An attorney member of the Wealth Council posted a question on the list serve asking for referrals to a fee-based life insurance advisor. Another member directed him to me and I ended up in an engagement with his client.
It turns out a woman in her eighties had recently lost her husband and someone had advised her and her family that the $1,500,000 of insurance in force on her life was “garbage” and they should get rid of it.
Fortunately, the attorney recommended an independent analysis before any action was taken. It ended up that there were two policies, one for $500,000 and one for $1,000,000. One was originally a survivor life policy. The $500,000 policy was a well-funded Guaranteed UL policy with a highly rated and well respected carrier. The $1,000,000 was with another decent carrier and was a current assumption UL contract which was modestly underfunded.
My analysis consisted of getting signed authorizations and ordering an array of in-force ledgers from each carrier for multiple funding scenarios. In the end I put together a spreadsheet showing the full-pay and various short pay premiums required to hold the policy for a variety of durations and calculated the internal rate of return (IRR) on cash value and required premiums to future death benefit at multiple ages.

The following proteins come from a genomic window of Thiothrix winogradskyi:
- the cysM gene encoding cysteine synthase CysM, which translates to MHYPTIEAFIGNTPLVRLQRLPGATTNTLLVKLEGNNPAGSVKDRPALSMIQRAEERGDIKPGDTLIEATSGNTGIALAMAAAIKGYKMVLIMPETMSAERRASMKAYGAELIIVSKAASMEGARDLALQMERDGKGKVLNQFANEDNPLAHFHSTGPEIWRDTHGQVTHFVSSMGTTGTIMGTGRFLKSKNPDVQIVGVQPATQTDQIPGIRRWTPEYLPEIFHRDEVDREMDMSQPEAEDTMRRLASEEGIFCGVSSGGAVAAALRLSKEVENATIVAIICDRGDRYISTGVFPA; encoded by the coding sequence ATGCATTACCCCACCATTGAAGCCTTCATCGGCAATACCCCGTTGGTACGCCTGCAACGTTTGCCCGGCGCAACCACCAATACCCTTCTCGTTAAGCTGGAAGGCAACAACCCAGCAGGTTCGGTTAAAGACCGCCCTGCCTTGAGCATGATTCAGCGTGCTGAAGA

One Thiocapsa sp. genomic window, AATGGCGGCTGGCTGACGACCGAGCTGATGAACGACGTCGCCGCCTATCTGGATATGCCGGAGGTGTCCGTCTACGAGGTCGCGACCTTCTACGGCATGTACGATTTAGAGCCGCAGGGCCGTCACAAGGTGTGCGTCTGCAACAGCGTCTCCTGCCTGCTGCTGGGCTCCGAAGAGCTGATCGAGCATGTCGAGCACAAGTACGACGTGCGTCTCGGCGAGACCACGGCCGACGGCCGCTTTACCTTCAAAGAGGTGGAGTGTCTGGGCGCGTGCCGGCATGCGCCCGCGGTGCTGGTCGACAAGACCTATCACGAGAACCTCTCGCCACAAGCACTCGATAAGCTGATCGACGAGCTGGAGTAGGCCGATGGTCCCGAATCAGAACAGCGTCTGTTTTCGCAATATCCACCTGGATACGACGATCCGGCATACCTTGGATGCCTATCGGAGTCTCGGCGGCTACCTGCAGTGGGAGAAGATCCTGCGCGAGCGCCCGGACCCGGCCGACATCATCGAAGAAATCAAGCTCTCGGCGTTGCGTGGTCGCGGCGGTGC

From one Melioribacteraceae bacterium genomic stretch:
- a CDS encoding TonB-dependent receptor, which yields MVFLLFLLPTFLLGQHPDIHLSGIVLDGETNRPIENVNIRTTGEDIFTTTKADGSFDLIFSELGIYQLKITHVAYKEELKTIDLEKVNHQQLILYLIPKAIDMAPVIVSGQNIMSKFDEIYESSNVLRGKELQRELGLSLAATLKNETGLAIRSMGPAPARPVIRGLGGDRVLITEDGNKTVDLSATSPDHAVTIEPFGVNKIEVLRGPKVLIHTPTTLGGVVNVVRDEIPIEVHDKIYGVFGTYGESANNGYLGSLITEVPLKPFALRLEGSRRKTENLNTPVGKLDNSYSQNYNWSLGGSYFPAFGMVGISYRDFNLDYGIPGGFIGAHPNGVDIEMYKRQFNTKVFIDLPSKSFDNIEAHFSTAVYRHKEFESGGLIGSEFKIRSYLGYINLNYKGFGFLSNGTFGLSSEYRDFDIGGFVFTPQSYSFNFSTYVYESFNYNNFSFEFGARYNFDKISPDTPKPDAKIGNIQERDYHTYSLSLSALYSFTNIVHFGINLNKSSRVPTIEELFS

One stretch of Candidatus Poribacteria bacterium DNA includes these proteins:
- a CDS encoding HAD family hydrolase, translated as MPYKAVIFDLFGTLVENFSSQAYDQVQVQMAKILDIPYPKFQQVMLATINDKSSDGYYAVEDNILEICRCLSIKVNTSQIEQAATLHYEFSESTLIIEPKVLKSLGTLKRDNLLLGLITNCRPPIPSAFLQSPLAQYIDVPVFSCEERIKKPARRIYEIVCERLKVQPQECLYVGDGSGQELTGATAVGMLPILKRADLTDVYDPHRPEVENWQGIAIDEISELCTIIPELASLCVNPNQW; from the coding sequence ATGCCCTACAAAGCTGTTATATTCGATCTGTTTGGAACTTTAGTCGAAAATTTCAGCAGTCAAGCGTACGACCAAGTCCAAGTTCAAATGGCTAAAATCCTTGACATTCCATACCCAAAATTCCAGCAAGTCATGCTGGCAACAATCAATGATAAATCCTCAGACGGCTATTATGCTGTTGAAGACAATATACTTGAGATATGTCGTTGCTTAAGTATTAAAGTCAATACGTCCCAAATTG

What we found was remarkable. The IRR at actuarial life expectancy for the GUL policy was roughly 8% net. The other policy was only marginally behind. In the worst case scenario, well past life expectancy, for the less attractive of the two policies, the IRR on a conservative, net after tax basis was clearly attractive and non-duplicable.
My biggest challenge ended up being able to convince the advisor and trustee that the numbers were real as they seemed too attractive. We went through the calculations step by step and they thoroughly understood my methodology, which was no different than calculating the projected return on any other financial, real estate or business transaction. In the end, two policies which the family was urged to chuck, once objectively and unemotionally vetted, turned out to be exceptionally valuable estate assets.
The moral of this story is that I often see advisors and clients “shooting from the hip” or making a “gut decision” when it often is exactly the wrong thing to do. The incredibly misunderstood nature of life insurance regularly results in people acting in a way they seldom would in many other situations. Even if these policies didn’t turn out to be as great as they were, maybe a life settlement would have provided fantastic value.